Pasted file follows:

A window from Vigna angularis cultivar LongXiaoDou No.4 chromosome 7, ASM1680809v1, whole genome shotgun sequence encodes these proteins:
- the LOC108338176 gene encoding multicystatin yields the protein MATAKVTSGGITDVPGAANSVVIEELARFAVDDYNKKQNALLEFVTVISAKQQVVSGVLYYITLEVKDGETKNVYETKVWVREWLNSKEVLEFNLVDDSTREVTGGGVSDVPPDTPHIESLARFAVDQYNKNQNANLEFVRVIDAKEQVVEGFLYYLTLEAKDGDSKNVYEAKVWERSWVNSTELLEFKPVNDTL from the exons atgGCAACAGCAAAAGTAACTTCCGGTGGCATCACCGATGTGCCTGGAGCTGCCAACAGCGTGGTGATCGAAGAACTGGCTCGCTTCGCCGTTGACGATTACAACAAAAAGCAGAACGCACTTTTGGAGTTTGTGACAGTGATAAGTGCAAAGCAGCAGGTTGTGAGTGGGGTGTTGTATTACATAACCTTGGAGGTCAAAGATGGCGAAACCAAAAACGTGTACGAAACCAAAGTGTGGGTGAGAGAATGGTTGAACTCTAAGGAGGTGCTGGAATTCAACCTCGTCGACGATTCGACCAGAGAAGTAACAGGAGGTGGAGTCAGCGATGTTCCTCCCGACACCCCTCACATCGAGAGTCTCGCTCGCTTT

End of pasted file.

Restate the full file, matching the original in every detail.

A window from Vigna angularis cultivar LongXiaoDou No.4 chromosome 7, ASM1680809v1, whole genome shotgun sequence encodes these proteins:
- the LOC108338176 gene encoding multicystatin yields the protein MATAKVTSGGITDVPGAANSVVIEELARFAVDDYNKKQNALLEFVTVISAKQQVVSGVLYYITLEVKDGETKNVYETKVWVREWLNSKEVLEFNLVDDSTREVTGGGVSDVPPDTPHIESLARFAVDQYNKNQNANLEFVRVIDAKEQVVEGFLYYLTLEAKDGDSKNVYEAKVWERSWVNSTELLEFKPVNDTL from the exons atgGCAACAGCAAAAGTAACTTCCGGTGGCATCACCGATGTGCCTGGAGCTGCCAACAGCGTGGTGATCGAAGAACTGGCTCGCTTCGCCGTTGACGATTACAACAAAAAGCAGAACGCACTTTTGGAGTTTGTGACAGTGATAAGTGCAAAGCAGCAGGTTGTGAGTGGGGTGTTGTATTACATAACCTTGGAGGTCAAAGATGGCGAAACCAAAAACGTGTACGAAACCAAAGTGTGGGTGAGAGAATGGTTGAACTCTAAGGAGGTGCTGGAATTCAACCTCGTCGACGATTCGACCAGAGAAGTAACAGGAGGTGGAGTCAGCGATGTTCCTCCCGACACCCCTCACATCGAGAGTCTCGCTCGCTTT